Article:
Date: Dec 22, 2004
Facing the potential for several billion dollars worth of class action lawsuits pertaining to unauthorized use of railroad rights-of-way, Sprint, Qwest, Level 3 and Williams asked the 7th Circuit U.S. Court of Appeals on Friday to stay its October decision allowing those lawsuits to proceed.
Although a nationwide settlement with landowners had been reached, and a nationwide class certified by the district court, the 7th Circuit vacated that certification after concluding that certain landowners in Kansas and Tennessee could not adequately be represented. According to experts hired by those landowners, the nationwide settlement would have compensated them for only one-tenth of the estimated $20-40 per foot that the easements are worth. The companies collectively have laid an estimated 36,000 miles of fiber nationwide.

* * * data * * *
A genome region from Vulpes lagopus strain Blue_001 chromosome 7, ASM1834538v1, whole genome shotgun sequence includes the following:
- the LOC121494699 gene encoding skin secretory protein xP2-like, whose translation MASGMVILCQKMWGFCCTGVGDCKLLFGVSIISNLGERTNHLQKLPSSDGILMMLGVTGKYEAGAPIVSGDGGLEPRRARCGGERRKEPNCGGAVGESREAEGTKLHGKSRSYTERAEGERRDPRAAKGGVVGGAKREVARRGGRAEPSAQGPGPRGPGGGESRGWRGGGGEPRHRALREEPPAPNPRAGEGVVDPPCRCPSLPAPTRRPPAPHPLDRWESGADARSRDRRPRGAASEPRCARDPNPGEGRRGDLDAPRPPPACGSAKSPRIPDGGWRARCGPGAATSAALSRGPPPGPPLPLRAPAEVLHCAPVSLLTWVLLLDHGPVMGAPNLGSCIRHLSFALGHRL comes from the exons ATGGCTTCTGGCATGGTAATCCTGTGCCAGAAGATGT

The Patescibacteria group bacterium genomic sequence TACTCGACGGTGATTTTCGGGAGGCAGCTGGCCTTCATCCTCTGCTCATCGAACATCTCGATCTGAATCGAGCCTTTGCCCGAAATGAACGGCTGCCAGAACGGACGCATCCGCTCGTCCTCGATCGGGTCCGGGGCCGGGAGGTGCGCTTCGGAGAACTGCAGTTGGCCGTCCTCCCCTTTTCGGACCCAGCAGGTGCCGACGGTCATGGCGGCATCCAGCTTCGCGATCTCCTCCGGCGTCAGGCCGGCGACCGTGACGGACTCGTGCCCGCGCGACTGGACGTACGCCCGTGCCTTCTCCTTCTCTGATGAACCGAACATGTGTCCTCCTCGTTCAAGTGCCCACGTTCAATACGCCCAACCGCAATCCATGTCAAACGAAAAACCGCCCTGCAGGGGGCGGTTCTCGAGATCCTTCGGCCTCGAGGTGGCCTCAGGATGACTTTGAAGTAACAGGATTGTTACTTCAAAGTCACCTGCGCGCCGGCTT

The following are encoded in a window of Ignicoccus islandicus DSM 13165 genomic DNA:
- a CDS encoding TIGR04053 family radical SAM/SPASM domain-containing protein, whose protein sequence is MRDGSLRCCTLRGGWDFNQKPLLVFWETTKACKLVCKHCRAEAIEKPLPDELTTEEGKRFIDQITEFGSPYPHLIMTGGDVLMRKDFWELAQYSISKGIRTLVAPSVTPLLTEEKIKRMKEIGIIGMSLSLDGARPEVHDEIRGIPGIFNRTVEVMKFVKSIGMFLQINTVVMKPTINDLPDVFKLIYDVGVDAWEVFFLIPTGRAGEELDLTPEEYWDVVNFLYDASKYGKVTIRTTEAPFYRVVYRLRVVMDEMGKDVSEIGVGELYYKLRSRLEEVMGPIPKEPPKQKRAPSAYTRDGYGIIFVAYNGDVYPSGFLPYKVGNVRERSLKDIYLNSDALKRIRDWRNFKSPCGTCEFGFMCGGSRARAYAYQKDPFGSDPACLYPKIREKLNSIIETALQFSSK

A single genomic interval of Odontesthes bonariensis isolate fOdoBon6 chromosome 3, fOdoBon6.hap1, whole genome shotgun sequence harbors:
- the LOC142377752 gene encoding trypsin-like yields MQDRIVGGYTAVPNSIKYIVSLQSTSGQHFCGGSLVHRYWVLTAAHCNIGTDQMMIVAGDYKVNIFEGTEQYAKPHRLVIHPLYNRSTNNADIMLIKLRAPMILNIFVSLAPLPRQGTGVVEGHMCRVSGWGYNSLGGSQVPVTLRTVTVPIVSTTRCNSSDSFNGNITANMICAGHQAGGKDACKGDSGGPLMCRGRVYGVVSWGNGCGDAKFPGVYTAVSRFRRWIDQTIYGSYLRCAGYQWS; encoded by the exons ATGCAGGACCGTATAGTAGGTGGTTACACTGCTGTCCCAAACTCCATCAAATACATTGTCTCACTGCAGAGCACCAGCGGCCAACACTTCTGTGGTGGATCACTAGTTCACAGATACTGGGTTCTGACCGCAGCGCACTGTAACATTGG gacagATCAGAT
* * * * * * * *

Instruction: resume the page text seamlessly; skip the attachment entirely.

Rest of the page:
For electric utilities whose facilities carry cable and telecommunications services that may not be covered by their easements, this case highlights the difficulty (and potentially huge expense) of coming to terms with class action landowners. The 7th Circuit recognized this expense by noting that the Pony Express might still be running today if class action lawyers had been active in the 1830s when the first transcontinental railroad was being built.
If you have any questions or comments about this case, please contact Tom Magee at 202-434-4128 or email@example.com.
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